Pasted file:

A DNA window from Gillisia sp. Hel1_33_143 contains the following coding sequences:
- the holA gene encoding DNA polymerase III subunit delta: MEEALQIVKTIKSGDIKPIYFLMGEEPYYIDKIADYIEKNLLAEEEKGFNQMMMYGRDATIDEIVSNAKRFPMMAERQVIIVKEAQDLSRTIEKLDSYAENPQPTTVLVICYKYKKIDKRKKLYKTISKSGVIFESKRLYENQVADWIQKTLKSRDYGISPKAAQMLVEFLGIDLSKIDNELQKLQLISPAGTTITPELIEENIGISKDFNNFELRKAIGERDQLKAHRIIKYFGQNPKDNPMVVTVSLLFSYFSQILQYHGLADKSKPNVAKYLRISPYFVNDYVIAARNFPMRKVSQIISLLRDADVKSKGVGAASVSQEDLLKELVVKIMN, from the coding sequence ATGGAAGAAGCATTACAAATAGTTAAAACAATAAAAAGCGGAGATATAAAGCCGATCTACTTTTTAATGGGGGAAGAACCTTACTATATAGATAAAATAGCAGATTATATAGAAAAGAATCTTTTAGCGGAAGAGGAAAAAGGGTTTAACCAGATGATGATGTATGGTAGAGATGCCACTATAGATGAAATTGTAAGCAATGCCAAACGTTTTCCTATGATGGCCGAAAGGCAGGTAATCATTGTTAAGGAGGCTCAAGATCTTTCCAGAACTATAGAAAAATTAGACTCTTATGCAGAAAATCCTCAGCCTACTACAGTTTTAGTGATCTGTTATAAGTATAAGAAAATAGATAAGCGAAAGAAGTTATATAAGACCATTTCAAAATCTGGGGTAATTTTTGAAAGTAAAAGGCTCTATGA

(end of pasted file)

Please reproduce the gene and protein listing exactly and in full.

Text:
A DNA window from Gillisia sp. Hel1_33_143 contains the following coding sequences:
- the holA gene encoding DNA polymerase III subunit delta: MEEALQIVKTIKSGDIKPIYFLMGEEPYYIDKIADYIEKNLLAEEEKGFNQMMMYGRDATIDEIVSNAKRFPMMAERQVIIVKEAQDLSRTIEKLDSYAENPQPTTVLVICYKYKKIDKRKKLYKTISKSGVIFESKRLYENQVADWIQKTLKSRDYGISPKAAQMLVEFLGIDLSKIDNELQKLQLISPAGTTITPELIEENIGISKDFNNFELRKAIGERDQLKAHRIIKYFGQNPKDNPMVVTVSLLFSYFSQILQYHGLADKSKPNVAKYLRISPYFVNDYVIAARNFPMRKVSQIISLLRDADVKSKGVGAASVSQEDLLKELVVKIMN, from the coding sequence ATGGAAGAAGCATTACAAATAGTTAAAACAATAAAAAGCGGAGATATAAAGCCGATCTACTTTTTAATGGGGGAAGAACCTTACTATATAGATAAAATAGCAGATTATATAGAAAAGAATCTTTTAGCGGAAGAGGAAAAAGGGTTTAACCAGATGATGATGTATGGTAGAGATGCCACTATAGATGAAATTGTAAGCAATGCCAAACGTTTTCCTATGATGGCCGAAAGGCAGGTAATCATTGTTAAGGAGGCTCAAGATCTTTCCAGAACTATAGAAAAATTAGACTCTTATGCAGAAAATCCTCAGCCTACTACAGTTTTAGTGATCTGTTATAAGTATAAGAAAATAGATAAGCGAAAGAAGTTATATAAGACCATTTCAAAATCTGGGGTAATTTTTGAAAGTAAAAGGCTCTATGA